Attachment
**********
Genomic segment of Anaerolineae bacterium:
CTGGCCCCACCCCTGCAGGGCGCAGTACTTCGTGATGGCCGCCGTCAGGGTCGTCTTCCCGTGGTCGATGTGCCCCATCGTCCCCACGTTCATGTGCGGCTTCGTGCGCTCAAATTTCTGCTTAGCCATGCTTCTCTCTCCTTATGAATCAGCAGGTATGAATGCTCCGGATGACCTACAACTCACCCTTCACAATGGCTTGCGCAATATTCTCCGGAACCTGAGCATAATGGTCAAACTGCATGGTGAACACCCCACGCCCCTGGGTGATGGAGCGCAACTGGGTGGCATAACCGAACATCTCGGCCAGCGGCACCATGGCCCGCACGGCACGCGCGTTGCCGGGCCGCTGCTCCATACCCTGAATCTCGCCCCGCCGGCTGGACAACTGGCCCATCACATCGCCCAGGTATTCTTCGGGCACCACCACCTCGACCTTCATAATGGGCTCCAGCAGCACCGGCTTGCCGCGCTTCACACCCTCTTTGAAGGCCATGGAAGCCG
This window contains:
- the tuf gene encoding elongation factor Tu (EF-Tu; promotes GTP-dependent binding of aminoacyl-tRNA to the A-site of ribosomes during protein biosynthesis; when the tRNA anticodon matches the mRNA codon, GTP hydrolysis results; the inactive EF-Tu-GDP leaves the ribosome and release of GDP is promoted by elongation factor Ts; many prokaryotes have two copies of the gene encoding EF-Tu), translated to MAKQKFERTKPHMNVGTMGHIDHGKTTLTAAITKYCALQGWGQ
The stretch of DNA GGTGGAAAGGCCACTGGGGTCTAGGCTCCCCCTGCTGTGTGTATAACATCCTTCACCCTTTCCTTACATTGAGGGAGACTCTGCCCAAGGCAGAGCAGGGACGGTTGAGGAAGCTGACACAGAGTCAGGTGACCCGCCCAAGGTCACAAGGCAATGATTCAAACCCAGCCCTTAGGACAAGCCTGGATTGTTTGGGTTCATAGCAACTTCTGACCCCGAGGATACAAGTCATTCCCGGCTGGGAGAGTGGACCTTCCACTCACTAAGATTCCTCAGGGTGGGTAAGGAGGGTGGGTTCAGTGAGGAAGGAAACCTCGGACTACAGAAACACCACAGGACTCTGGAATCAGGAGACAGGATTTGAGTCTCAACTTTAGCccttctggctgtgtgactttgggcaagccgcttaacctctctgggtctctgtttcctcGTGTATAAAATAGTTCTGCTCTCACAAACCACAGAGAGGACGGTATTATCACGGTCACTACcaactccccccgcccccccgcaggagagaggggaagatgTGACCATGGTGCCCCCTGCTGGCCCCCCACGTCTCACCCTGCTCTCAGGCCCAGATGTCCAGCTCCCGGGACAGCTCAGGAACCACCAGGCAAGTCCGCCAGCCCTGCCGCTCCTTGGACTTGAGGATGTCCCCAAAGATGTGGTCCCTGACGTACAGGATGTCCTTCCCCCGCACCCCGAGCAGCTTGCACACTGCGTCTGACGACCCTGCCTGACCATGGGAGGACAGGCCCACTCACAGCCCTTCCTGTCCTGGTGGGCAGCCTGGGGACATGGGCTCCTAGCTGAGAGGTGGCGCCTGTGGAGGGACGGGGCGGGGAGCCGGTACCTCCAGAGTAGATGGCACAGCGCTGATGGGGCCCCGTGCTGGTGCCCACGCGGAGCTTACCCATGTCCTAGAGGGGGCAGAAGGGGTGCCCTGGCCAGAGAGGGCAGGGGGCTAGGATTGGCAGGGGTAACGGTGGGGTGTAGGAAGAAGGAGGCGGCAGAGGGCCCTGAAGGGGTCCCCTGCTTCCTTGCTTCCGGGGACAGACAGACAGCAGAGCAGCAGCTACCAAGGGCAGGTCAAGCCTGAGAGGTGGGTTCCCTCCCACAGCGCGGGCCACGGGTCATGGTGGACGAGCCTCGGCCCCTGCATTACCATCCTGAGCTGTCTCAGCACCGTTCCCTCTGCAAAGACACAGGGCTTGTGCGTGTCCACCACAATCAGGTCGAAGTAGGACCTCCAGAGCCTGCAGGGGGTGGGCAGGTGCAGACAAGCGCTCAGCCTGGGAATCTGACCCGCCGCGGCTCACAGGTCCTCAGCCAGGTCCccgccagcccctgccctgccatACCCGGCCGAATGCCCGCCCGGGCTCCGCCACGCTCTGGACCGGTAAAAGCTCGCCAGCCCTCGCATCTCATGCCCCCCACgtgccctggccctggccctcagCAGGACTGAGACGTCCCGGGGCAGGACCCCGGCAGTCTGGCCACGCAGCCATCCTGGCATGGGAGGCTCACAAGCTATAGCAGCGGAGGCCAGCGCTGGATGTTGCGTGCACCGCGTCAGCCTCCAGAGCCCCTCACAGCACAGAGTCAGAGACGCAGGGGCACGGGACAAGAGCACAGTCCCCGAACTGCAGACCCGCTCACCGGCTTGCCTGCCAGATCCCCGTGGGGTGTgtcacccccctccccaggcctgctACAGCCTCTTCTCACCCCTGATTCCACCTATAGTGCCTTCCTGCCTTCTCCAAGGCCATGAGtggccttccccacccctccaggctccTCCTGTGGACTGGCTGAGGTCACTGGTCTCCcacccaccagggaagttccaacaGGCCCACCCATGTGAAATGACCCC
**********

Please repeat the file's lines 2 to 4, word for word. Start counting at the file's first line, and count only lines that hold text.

CTGGCCCCACCCCTGCAGGGCGCAGTACTTCGTGATGGCCGCCGTCAGGGTCGTCTTCCCGTGGTCGATGTGCCCCATCGTCCCCACGTTCATGTGCGGCTTCGTGCGCTCAAATTTCTGCTTAGCCATGCTTCTCTCTCCTTATGAATCAGCAGGTATGAATGCTCCGGATGACCTACAACTCACCCTTCACAATGGCTTGCGCAATATTCTCCGGAACCTGAGCATAATGGTCAAACTGCATGGTGAACACCCCACGCCCCTGGGTGATGGAGCGCAACTGGGTGGCATAACCGAACATCTCGGCCAGCGGCACCATGGCCCGCACGGCACGCGCGTTGCCGGGCCGCTGCTCCATACCCTGAATCTCGCCCCGCCGGCTGGACAACTGGCCCATCACATCGCCCAGGTATTCTTCGGGCACCACCACCTCGACCTTCATAATGGGCTCCAGCAGCACCGGCTTGCCGCGCTTCACACCCTCTTTGAAGGCCATGGAAGCCG
This window contains:
- the tuf gene encoding elongation factor Tu (EF-Tu; promotes GTP-dependent binding of aminoacyl-tRNA to the A-site of ribosomes during protein biosynthesis; when the tRNA anticodon matches the mRNA codon, GTP hydrolysis results; the inactive EF-Tu-GDP leaves the ribosome and release of GDP is promoted by elongation factor Ts; many prokaryotes have two copies of the gene encoding EF-Tu), translated to MAKQKFERTKPHMNVGTMGHIDHGKTTLTAAITKYCALQGWGQ